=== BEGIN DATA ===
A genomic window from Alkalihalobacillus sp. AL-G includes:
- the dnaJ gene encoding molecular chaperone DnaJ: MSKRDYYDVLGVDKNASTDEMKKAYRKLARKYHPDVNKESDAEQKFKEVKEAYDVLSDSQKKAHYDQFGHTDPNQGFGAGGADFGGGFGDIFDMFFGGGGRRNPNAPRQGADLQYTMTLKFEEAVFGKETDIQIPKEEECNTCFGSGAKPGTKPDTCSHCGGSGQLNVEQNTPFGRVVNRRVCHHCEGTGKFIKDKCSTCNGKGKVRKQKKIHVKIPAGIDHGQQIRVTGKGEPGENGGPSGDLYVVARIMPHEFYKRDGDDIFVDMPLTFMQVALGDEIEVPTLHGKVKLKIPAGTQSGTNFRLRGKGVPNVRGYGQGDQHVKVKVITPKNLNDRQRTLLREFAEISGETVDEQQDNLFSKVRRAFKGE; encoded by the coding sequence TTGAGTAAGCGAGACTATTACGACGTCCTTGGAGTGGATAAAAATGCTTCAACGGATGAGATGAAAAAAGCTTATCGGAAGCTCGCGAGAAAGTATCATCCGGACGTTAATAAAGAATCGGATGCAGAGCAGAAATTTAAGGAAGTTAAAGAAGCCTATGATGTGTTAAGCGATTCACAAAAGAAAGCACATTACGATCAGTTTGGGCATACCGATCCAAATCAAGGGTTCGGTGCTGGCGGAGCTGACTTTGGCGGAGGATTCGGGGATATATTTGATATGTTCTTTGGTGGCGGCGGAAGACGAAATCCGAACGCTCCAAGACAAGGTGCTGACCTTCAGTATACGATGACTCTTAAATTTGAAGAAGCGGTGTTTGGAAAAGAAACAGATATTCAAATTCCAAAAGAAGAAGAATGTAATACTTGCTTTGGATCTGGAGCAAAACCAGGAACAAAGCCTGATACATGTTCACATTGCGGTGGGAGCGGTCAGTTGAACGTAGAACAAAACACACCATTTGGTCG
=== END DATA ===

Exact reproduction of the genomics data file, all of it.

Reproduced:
A genomic window from Alkalihalobacillus sp. AL-G includes:
- the dnaJ gene encoding molecular chaperone DnaJ: MSKRDYYDVLGVDKNASTDEMKKAYRKLARKYHPDVNKESDAEQKFKEVKEAYDVLSDSQKKAHYDQFGHTDPNQGFGAGGADFGGGFGDIFDMFFGGGGRRNPNAPRQGADLQYTMTLKFEEAVFGKETDIQIPKEEECNTCFGSGAKPGTKPDTCSHCGGSGQLNVEQNTPFGRVVNRRVCHHCEGTGKFIKDKCSTCNGKGKVRKQKKIHVKIPAGIDHGQQIRVTGKGEPGENGGPSGDLYVVARIMPHEFYKRDGDDIFVDMPLTFMQVALGDEIEVPTLHGKVKLKIPAGTQSGTNFRLRGKGVPNVRGYGQGDQHVKVKVITPKNLNDRQRTLLREFAEISGETVDEQQDNLFSKVRRAFKGE; encoded by the coding sequence TTGAGTAAGCGAGACTATTACGACGTCCTTGGAGTGGATAAAAATGCTTCAACGGATGAGATGAAAAAAGCTTATCGGAAGCTCGCGAGAAAGTATCATCCGGACGTTAATAAAGAATCGGATGCAGAGCAGAAATTTAAGGAAGTTAAAGAAGCCTATGATGTGTTAAGCGATTCACAAAAGAAAGCACATTACGATCAGTTTGGGCATACCGATCCAAATCAAGGGTTCGGTGCTGGCGGAGCTGACTTTGGCGGAGGATTCGGGGATATATTTGATATGTTCTTTGGTGGCGGCGGAAGACGAAATCCGAACGCTCCAAGACAAGGTGCTGACCTTCAGTATACGATGACTCTTAAATTTGAAGAAGCGGTGTTTGGAAAAGAAACAGATATTCAAATTCCAAAAGAAGAAGAATGTAATACTTGCTTTGGATCTGGAGCAAAACCAGGAACAAAGCCTGATACATGTTCACATTGCGGTGGGAGCGGTCAGTTGAACGTAGAACAAAACACACCATTTGGTCG